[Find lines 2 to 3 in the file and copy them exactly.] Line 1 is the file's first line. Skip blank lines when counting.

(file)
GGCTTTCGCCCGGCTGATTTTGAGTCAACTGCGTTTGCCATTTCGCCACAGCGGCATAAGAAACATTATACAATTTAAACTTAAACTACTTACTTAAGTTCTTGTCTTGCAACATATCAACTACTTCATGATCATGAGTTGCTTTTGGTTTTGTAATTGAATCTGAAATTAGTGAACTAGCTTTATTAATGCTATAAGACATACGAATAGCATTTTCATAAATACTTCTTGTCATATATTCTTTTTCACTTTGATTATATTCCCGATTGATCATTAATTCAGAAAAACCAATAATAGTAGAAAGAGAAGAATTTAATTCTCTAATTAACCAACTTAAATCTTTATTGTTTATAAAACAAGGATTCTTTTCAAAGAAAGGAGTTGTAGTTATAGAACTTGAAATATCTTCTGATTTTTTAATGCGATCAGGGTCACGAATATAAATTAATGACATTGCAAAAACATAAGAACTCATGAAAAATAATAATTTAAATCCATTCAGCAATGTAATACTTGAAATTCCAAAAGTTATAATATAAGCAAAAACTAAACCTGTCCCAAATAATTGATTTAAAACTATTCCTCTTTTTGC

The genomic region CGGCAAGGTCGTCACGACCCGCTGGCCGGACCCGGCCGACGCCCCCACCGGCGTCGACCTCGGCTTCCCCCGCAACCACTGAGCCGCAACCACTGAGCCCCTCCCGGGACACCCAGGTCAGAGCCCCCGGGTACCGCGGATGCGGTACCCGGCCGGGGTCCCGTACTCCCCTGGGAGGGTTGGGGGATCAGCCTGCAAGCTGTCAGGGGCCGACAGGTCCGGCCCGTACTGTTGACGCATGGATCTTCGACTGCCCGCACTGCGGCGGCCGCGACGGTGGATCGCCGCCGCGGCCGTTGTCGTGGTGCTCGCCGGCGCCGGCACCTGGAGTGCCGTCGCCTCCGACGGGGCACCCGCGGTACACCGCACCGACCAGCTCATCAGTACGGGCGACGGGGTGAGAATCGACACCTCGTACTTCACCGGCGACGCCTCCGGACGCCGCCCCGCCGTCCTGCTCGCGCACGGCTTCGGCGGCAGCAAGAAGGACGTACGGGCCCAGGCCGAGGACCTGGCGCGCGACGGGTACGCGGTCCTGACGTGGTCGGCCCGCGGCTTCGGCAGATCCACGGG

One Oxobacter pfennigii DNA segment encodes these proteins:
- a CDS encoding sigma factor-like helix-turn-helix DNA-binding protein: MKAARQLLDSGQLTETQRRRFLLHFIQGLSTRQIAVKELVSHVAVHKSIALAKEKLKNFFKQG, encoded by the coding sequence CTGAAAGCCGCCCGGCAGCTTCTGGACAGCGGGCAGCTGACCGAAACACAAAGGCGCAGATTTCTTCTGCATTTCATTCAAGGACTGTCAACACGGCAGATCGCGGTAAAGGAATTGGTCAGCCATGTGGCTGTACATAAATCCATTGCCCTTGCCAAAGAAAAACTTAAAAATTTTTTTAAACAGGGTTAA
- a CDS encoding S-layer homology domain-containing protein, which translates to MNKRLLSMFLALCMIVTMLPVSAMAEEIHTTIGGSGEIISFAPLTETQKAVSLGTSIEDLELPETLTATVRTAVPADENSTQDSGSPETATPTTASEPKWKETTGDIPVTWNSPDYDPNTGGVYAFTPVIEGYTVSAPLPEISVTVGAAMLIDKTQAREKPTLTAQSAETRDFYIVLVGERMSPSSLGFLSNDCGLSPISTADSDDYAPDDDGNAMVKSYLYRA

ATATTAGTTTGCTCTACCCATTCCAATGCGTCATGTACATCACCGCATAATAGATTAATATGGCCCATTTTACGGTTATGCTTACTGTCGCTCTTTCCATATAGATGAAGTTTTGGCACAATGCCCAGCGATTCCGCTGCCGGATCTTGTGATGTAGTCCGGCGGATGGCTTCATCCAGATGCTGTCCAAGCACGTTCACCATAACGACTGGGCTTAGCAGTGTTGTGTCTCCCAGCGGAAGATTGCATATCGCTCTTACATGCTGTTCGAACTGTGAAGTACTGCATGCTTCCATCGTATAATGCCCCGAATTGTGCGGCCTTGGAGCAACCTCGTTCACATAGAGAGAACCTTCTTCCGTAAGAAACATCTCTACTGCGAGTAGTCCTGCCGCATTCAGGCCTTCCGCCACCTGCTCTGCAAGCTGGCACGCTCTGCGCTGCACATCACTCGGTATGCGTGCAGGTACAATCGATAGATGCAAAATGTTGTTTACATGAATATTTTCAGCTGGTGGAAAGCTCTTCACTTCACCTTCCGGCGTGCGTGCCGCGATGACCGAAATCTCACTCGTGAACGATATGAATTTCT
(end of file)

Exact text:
The genomic region CGGCAAGGTCGTCACGACCCGCTGGCCGGACCCGGCCGACGCCCCCACCGGCGTCGACCTCGGCTTCCCCCGCAACCACTGAGCCGCAACCACTGAGCCCCTCCCGGGACACCCAGGTCAGAGCCCCCGGGTACCGCGGATGCGGTACCCGGCCGGGGTCCCGTACTCCCCTGGGAGGGTTGGGGGATCAGCCTGCAAGCTGTCAGGGGCCGACAGGTCCGGCCCGTACTGTTGACGCATGGATCTTCGACTGCCCGCACTGCGGCGGCCGCGACGGTGGATCGCCGCCGCGGCCGTTGTCGTGGTGCTCGCCGGCGCCGGCACCTGGAGTGCCGTCGCCTCCGACGGGGCACCCGCGGTACACCGCACCGACCAGCTCATCAGTACGGGCGACGGGGTGAGAATCGACACCTCGTACTTCACCGGCGACGCCTCCGGACGCCGCCCCGCCGTCCTGCTCGCGCACGGCTTCGGCGGCAGCAAGAAGGACGTACGGGCCCAGGCCGAGGACCTGGCGCGCGACGGGTACGCGGTCCTGACGTGGTCGGCCCGCGGCTTCGGCAGATCCACGGG

One Oxobacter pfennigii DNA segment encodes these proteins: